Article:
Sunday, June 28, 2009

Sexting and the Teenage Girl, Part 1

In the chapter “Raunch Culture Rip-Off,” written in Radical Womanhood: Feminine Faith in a Feminist World, Carolyn McCulley assesses the devastating effects of feminism, and particularly third-wave feminism, on this generation of young women. Raised in a culture that preaches female empowerment, these young women now see their bodies as tools and assets to be used in their quest for power. But they don’t necessarily see it that way all of time. Mostly, young girls who are flaunting themselves are doing so because they can and want to. Pornography, which was once a tenet of the feminists (and Christians) fight, now is not simply an exploitation of women at the hands of men. Girls are proud producers of it too.

Her book crossed my mind again this week as I read a sobering article in USA Today about “sexting” among teenagers. “Sexting” is the act of sending sexually explicit pictures through text messaging. While this article is not the first I have read regarding this recent phenomenon, it reminded me of the need to think biblically about what this, and other forms of social media, means for our teenagers. Sadly, this article probably won’t be the last I read on the subject either.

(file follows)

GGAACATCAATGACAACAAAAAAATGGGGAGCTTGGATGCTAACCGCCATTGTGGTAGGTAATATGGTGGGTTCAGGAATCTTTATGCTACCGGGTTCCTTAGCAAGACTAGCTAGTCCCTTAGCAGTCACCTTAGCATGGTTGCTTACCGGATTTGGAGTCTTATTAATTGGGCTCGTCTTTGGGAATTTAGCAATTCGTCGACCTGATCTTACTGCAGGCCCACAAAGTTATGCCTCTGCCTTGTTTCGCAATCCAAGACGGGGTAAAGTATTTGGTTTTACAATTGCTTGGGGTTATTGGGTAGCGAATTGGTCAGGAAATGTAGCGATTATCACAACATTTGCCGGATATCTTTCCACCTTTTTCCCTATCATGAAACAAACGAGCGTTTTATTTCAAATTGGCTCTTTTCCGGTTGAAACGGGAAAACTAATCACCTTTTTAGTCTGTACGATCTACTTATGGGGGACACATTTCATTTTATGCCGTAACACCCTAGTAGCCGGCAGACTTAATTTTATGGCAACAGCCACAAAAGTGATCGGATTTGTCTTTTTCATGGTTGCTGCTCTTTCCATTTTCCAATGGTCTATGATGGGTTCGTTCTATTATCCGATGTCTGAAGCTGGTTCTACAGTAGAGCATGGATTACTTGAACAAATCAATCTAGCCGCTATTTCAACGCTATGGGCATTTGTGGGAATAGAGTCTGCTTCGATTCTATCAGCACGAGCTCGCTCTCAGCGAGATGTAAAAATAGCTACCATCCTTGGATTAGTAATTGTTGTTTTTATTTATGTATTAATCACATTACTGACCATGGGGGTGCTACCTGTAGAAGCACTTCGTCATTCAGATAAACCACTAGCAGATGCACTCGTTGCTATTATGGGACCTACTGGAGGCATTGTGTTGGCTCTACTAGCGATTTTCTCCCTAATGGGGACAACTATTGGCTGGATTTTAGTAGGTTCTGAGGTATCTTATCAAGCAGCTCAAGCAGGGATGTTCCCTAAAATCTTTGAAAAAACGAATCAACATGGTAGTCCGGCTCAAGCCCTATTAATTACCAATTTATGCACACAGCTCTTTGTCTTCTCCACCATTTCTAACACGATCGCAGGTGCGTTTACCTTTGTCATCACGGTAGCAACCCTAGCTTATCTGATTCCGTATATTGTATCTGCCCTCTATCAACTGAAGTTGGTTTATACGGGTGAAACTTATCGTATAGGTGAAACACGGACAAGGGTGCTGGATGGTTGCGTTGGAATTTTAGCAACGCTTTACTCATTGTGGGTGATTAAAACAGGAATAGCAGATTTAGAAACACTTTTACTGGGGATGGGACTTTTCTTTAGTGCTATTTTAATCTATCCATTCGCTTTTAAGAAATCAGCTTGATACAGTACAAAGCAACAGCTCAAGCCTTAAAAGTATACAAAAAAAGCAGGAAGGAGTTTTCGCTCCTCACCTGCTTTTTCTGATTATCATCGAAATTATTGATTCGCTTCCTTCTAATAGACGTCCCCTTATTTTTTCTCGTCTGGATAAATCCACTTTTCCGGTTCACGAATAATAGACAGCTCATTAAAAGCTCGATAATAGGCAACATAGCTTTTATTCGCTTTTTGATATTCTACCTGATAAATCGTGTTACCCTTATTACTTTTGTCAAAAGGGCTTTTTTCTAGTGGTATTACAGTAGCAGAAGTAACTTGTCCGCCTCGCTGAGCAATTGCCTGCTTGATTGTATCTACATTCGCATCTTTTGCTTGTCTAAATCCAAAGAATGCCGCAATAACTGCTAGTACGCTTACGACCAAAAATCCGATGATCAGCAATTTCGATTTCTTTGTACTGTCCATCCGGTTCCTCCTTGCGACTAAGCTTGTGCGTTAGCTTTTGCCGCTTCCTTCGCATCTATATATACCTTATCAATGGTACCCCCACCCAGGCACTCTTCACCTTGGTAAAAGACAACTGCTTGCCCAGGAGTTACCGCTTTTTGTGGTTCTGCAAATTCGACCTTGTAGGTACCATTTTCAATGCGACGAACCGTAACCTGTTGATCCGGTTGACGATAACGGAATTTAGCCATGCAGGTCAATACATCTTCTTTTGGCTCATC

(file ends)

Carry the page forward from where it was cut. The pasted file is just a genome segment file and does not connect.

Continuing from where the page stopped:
According to the article:

A new survey on kids in cyberspace finds that one in five teens have "sexted" — sent or received sexually suggestive, nude or nearly nude photos through cellphone text messages or e-mail.

Most teens who sexted sent the photos to girlfriends or boyfriends, but 11% sent them to strangers, according to the study made public today by the National Center for Missing & Exploited Children and Cox Communications. Of teens who sext, 80% are under 18, the survey found.

Initially, when I first began hearing about sexting, my first reaction was “that is terrible, but I can’t imagine that any of the youth in our youth group would be impacted by this.” Unfortunately, the sheer fact that many of them are either in public or private schools exposes them to the myriad of sexual experimentation that permeates so much of young adults’ lives.

As women how do we minister to girls who are exposed to, and tempted by, the lie of third-wave feminism? And as mothers, how do you protect your daughter from her own inclination towards sin, and from the evil that is seeking to lure her in? And as teenage girls, how do you learn to be “innocent in evil,” even when everyone around you is running straight towards sexual sin? And I will answer these questions tomorrow. So stay tuned!

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